The Freedom of the Press Foundation, in conjunction with dozens of documentary filmmakers, photographers, and associations, asked some of the world’s largest camera makers to bake encryption into their devices—a feature common in most forms of modern technology.
Many photographers and filmmakers use devices that rely on some sort of encryption—whether hard drives, laptops, or other frequently used tools.
Considering that filmmakers sometimes deal with sensitive topics, that’s understandable.
But the security has its limits. One place security is lacking, as it turns out, is within the cameras themselves.
The Freedom of the Press Foundation, a nonprofit advocacy group notable for having federal whistleblower Edward Snowden on its board of directors, is working to fix this.
This week, the foundation published a letter, signed by more 150 documentary filmmakers and journalists from across the spectrum, calling on professional camera makers to build encryption into their devices. Among the camera manufacturers targeted by the foundation are Nikon, Sony, Canon, Olympus, and Fuji.
The foundation’s letter notes that because such technology is not common in professional cameras, filmmakers “face a critical gap between the moment we shoot our footage and the first opportunity to get that footage onto more secure devices.”
The issue is not a minor one for those out in the field. Trevor Timm, executive director of the group, cited comments from the Committee to Protect Journalists, which explained that confiscation of cameras by law enforcement, criminals, or intelligence agents was “so common that we could not realistically track all these incidents.”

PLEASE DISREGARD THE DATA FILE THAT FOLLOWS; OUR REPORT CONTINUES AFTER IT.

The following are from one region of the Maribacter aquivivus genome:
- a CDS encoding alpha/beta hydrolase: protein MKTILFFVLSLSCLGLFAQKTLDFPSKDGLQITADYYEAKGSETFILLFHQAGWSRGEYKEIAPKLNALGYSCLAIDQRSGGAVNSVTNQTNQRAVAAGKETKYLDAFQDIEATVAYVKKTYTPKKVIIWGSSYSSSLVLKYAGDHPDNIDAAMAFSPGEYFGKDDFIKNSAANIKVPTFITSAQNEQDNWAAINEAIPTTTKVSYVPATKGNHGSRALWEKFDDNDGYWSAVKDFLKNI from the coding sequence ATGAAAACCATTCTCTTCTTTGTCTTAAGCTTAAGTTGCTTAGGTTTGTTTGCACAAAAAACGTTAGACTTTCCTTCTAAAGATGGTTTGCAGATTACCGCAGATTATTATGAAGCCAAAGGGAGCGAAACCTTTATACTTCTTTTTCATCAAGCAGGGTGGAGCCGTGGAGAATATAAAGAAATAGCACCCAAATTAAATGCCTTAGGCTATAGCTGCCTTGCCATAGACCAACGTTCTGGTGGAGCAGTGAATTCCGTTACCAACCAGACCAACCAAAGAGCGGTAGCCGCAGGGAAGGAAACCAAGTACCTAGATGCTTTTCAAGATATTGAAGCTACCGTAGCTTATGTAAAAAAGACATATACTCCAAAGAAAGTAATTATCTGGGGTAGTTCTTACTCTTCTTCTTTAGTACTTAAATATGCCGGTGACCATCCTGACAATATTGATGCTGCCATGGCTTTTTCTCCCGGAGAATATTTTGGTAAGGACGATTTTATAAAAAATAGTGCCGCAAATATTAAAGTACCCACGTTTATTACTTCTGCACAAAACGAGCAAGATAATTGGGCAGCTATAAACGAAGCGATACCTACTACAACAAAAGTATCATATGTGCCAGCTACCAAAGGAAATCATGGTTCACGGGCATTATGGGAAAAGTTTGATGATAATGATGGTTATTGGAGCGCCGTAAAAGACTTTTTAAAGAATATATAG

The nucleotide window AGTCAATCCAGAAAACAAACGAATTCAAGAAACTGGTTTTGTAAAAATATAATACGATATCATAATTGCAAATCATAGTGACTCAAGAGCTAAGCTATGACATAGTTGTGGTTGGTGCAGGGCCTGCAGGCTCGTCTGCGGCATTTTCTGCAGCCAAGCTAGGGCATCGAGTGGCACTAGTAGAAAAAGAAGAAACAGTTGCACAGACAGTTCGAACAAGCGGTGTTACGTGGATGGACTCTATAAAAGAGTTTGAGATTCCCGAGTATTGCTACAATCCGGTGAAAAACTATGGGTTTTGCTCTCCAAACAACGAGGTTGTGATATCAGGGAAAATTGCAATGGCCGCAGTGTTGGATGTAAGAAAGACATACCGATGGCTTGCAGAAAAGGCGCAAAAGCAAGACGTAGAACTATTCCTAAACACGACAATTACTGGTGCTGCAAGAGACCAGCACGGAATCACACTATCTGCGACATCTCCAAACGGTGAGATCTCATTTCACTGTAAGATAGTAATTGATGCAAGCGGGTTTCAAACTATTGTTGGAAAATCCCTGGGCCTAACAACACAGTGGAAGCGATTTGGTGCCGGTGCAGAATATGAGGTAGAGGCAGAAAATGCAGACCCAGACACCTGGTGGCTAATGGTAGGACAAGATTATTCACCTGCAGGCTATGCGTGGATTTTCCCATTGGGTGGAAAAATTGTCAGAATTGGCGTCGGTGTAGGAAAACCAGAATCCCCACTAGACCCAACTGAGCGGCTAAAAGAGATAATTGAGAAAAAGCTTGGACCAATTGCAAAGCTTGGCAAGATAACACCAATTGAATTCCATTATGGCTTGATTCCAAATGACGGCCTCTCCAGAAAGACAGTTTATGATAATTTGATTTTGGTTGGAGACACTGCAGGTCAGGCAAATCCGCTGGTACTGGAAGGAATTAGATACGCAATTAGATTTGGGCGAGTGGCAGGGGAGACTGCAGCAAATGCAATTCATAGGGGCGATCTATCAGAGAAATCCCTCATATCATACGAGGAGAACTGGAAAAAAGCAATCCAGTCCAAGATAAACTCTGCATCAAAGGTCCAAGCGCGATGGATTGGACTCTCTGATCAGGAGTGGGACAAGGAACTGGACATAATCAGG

This issue has become significant in recent years as such filmmaking has become more politically sensitive. For example, Wired notes that Director Laura Poitras, who was filming her documentary Citizenfour about Snowden even before the details about his leaks were publicly known, constantly worried that law enforcement officials would break into her Hong Kong hotel room and seize her camera.
Poitras’ camera was never taken, and Citizenfour eventually won an Oscar in 2015, but the concern is one that translates, she says.
“When you’re in the field filming and your camera is taken by authorities, that footage is completely vulnerable,” Poitras told the magazine. “That’s where encryption is really needed.”
Beyond Poitras, a few of the other notable filmmakers that signed the letter include Werner Herzog, Alex Gibney, Joshua Oppenheimer, and Matthew Heineman—all of whom have either been nominated for or won Academy Awards. A number of associations have also thrown their support behind the effort, including the National Press Photographers Association and the International Documentary Association.
So far, the response to the letter from the camera companies contacted has been muted. In comments acquired by The Verge, Nikon was noncommittal but suggested it would consider customer feedback in launching new features.
“We are constantly listening to the needs of an evolving market and considering photographer feedback, and we will continue to evaluate product features to best suit the needs of our users,” the company stated.